ldap_dup() duplicates an existing LDAP (LDAP *) session handle.
The new session handle may be used concurrently with the original
session handle. In a threaded environment, different threads may
execute concurrent requests on the same connection/session
without fear of contamination. Each session handle manages its
own private error results.
ldap_destroy() destroys an existing session handle.
The ldap_dup() and ldap_destroy() functions are used in
conjunction with a "thread safe" version of libldap to enable
operation thread safe API calls, so that a single session may be
simultaneously used across multiple threads with consistent error
When a session is created through the use of one of the session
creation functions including ldap_open(3), ldap_init(3),
ldap_initialize(3) or ldap_init_fd(3) an LDAP * session handle is
returned to the application. The session handle may be shared
amongst threads, however the error codes are unique to a session
handle. Multiple threads performing different operations using
the same session handle will result in inconsistent error codes
and return values.
To prevent this confusion, ldap_dup() is used duplicate an
existing session handle so that multiple threads can share the
session, and maintain consistent error information and results.
The message queues for a session are shared between sibling
session handles. Results of operations on a sibling session
handles are accessible to all the sibling session handles.
Applications desiring results associated with a specific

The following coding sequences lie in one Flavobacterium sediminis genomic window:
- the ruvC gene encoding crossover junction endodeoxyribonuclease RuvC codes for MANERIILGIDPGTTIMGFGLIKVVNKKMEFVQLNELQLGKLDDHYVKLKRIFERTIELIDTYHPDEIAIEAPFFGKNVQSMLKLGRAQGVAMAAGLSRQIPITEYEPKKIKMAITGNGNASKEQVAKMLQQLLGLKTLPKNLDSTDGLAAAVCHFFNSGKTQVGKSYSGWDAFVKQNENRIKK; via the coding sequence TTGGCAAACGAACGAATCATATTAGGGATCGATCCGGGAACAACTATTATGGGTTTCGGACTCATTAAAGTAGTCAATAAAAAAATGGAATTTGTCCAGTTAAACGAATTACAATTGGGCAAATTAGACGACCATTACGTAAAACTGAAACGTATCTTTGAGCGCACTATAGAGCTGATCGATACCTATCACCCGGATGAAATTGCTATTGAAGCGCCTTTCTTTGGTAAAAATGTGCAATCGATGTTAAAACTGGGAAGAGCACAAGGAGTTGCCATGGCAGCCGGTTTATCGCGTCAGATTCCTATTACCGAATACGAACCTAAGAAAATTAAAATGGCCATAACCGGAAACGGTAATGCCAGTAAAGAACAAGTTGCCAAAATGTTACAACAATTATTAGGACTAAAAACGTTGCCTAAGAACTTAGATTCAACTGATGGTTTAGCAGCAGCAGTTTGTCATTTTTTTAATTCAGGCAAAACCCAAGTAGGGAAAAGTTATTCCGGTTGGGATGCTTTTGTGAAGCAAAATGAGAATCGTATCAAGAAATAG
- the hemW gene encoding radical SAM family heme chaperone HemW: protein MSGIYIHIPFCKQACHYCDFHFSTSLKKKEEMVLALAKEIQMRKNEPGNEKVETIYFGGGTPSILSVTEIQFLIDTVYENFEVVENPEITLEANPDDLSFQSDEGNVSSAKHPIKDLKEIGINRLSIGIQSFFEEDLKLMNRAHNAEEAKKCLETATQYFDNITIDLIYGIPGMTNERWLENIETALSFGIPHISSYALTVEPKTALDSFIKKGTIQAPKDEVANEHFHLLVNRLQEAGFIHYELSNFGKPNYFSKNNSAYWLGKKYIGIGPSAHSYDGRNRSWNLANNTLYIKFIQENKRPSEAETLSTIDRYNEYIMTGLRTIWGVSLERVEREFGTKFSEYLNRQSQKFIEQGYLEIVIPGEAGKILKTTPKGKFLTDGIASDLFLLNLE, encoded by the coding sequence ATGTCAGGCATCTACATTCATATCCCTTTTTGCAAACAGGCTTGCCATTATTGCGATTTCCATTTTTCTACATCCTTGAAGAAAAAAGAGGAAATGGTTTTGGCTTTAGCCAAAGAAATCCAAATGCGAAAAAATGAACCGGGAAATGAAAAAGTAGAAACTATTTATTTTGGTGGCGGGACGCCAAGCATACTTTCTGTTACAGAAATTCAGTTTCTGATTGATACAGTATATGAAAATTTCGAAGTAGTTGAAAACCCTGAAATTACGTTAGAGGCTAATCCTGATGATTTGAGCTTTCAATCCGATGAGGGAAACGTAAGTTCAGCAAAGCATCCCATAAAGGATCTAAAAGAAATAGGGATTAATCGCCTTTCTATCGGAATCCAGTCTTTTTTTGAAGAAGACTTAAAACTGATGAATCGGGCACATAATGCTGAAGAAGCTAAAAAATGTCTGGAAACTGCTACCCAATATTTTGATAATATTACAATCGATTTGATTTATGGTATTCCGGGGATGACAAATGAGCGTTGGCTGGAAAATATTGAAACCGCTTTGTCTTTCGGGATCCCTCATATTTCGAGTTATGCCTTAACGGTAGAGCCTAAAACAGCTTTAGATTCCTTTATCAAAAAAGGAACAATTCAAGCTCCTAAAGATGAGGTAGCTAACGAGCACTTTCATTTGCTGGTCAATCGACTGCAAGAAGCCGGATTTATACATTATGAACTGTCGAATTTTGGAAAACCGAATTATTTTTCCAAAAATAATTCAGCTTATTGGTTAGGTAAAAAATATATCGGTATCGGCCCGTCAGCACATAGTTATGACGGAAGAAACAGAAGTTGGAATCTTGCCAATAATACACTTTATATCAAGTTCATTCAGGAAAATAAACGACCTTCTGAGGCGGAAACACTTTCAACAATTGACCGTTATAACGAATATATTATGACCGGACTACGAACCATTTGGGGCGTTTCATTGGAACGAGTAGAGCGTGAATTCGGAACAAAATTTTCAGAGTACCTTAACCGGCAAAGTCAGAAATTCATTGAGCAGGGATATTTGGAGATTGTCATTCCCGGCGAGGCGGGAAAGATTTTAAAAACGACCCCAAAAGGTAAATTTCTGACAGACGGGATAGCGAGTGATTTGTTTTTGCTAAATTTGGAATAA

operation should provide the appropriate msgid to ldap_result().
Applications should avoid calling ldap_result() with LDAP_RES_ANY
as that may "steal" and return results in the calling thread that
another operation in a different thread, using a different
session handle, may require to complete.
When ldap_unbind() is called on a session handle with siblings,
all the siblings become invalid.
Siblings must be destroyed using ldap_destroy(). Session handle
resources associated with the original (LDAP *) will be freed
when the last session handle is destroyed or when ldap_unbind()
is called, if no other session handles currently exist.
If an error occurs, ldap_dup() will return NULL and errno should
be set appropriately. ldap_destroy() will directly return the
LDAP code associated to the error (or LDAP_SUCCESS in case of
success); errno should be set as well whenever appropriate.
This work is based on the previously proposed LDAP C APIConcurrency Extensions draft (draft-zeilenga-ldap-c-api-
concurrency-00.txt) effort. OpenLDAP Software is developed and
maintained by The OpenLDAP Project <http://www.openldap.org/>.
OpenLDAP Software is derived from the University of Michigan LDAP
This page is part of the OpenLDAP (an open source implementation
of the Lightweight Directory Access Protocol) project.
Information about the project can be found at
⟨http://www.openldap.org/⟩. If you have a bug report for this
manual page, see ⟨http://www.openldap.org/its/⟩. This page was
obtained from the project's upstream Git repository
⟨https://git.openldap.org/openldap/openldap.git⟩ on 2023-12-22.
(At that time, the date of the most recent commit that was found
in the repository was 2023-12-19.) If you discover any rendering
problems in this HTML version of the page, or you believe there
is a better or more up-to-date source for the page, or you have
corrections or improvements to the information in this COLOPHON
(which is not part of the original manual page), send a mail to
OpenLDAP LDVERSION RELEASEDATE LDAP_OPEN(3)